Identification, Images, & Information
For Insects, Spiders & Their Kin
For the United States & Canada
Clickable Guide
Moths Butterflies Flies Caterpillars Flies Dragonflies Flies Mantids Cockroaches Bees and Wasps Walkingsticks Earwigs Ants Termites Hoppers and Kin Hoppers and Kin Beetles True Bugs Fleas Grasshoppers and Kin Ticks Spiders Scorpions Centipedes Millipedes

Calendar
Upcoming Events

Information, insects and people from the 2019 BugGuide Gathering in Louisiana, July 25-27

Discussion, insects and people from the 2018 gathering in Virginia, July 27-29

Photos of insects and people from the 2015 gathering in Wisconsin, July 10-12

Photos of insects and people from the 2014 gathering in Virginia, June 4-7.

Photos of insects and people from the 2013 gathering in Arizona, July 25-28

Photos of insects and people from the 2012 gathering in Alabama

Photos of insects and people from the 2011 gathering in Iowa


TaxonomyBrowse
Info
ImagesLinksBooksData

Subfamily Reduviinae

What type of Beetle? - Reduvius personatus dust collector - Reduvius personatus Reduvius personatus, Masked hunter nymph - Reduvius personatus bug in bathroom - Reduvius personatus Reduvius personatus, nymph - Reduvius personatus Masked Hunter - Reduvius personatus Wasp sp?  - Reduvius personatus Male, Pseudozelurus arizonicus? - Pseudozelurus arizonicus - male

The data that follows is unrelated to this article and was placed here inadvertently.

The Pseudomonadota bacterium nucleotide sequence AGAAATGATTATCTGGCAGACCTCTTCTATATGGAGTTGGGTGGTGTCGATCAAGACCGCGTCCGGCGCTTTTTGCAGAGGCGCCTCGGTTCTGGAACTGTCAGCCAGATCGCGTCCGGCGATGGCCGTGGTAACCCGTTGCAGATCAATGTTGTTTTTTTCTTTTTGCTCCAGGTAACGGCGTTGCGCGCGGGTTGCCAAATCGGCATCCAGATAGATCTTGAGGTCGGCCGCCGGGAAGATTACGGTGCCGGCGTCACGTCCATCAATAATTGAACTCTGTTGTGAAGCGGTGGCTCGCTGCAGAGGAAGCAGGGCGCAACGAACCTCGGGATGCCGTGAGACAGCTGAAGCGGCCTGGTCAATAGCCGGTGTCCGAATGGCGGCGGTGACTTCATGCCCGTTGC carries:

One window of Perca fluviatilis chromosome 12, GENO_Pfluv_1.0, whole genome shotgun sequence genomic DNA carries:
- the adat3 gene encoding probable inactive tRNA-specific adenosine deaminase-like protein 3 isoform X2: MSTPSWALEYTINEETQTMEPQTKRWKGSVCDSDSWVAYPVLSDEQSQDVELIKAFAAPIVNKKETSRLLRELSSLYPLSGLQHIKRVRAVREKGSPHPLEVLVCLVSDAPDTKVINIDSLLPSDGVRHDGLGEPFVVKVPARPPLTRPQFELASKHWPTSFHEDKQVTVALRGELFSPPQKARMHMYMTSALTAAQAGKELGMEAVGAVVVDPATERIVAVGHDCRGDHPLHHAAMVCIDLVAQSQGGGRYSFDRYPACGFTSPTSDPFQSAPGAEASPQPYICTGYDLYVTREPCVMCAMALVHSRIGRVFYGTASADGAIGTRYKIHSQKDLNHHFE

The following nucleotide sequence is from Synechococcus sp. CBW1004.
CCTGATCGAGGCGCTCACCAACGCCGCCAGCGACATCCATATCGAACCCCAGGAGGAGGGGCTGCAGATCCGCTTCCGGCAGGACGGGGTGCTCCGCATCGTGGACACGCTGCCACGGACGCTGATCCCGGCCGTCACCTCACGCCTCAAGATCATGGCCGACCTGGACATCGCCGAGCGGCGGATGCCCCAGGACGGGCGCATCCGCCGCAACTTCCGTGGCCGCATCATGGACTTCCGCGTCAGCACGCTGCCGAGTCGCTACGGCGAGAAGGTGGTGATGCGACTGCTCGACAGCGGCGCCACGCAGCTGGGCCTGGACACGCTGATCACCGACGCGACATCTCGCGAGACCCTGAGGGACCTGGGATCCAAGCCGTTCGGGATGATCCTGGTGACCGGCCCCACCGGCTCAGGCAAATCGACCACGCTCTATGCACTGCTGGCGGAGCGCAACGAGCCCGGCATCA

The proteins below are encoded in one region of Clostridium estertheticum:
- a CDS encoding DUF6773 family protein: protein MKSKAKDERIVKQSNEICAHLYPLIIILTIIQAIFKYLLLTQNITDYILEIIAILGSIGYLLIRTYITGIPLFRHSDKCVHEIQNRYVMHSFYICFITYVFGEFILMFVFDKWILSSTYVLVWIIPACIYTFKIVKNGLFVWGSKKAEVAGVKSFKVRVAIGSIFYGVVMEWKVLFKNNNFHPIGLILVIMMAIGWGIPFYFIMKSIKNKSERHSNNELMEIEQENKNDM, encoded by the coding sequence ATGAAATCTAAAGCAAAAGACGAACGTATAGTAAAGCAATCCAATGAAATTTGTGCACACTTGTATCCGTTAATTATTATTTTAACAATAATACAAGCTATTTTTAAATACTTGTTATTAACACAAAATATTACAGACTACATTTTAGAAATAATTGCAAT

Classification
Kingdom Animalia (Animals)
Phylum Arthropoda (Arthropods)
Subphylum Hexapoda (Hexapods)
Class Insecta (Insects)
Order Hemiptera (True Bugs, Cicadas, Hoppers, Aphids and Allies)
Suborder Heteroptera (True Bugs)
Infraorder Cimicomorpha
Family Reduviidae (Assassin Bugs)
Subfamily Reduviinae
Explanation of Names
Type genus: Reduvius
Numbers
6 spp. in 3 genera north of Mexico (of which 4 Reduvius spp.)(1), ~1000 spp. in ~140 genera worldwide(2)
Size
8-22 mm
Identification
Unfortunately this subfamily is often characterized by what the other subfamilies are not. No quadrate cell in corium, antennals segments not subdivided, transverse constriction at or before middle of pronotum, scutellum not furcate, rostrum arcuate and antennae not distinctly projecting from side of head.
Range
Worldwide; in NA, most spp. in the southwest; the synanthropic Reduvius personatus is transcontinental
Habitat
Some inhabiting deserts of the southwest, others more montane. One species synanthropic. Several genera are known to come to lights at night.
Food
Generalist predators though R. personatus is known for its affinity for cimicids, notably Cimex & Oeciacus spp.
Works Cited
1.American Insects: A Handbook of the Insects of America North of Mexico
Ross H. Arnett. 2000. CRC Press.
2.Biodiversity of the Heteroptera
Henry T.J. 2009. In: Foottit R.G., Adler P.H., eds. Insect biodiversity: Science and society. Oxford: Wiley-Blackwell: 223-263.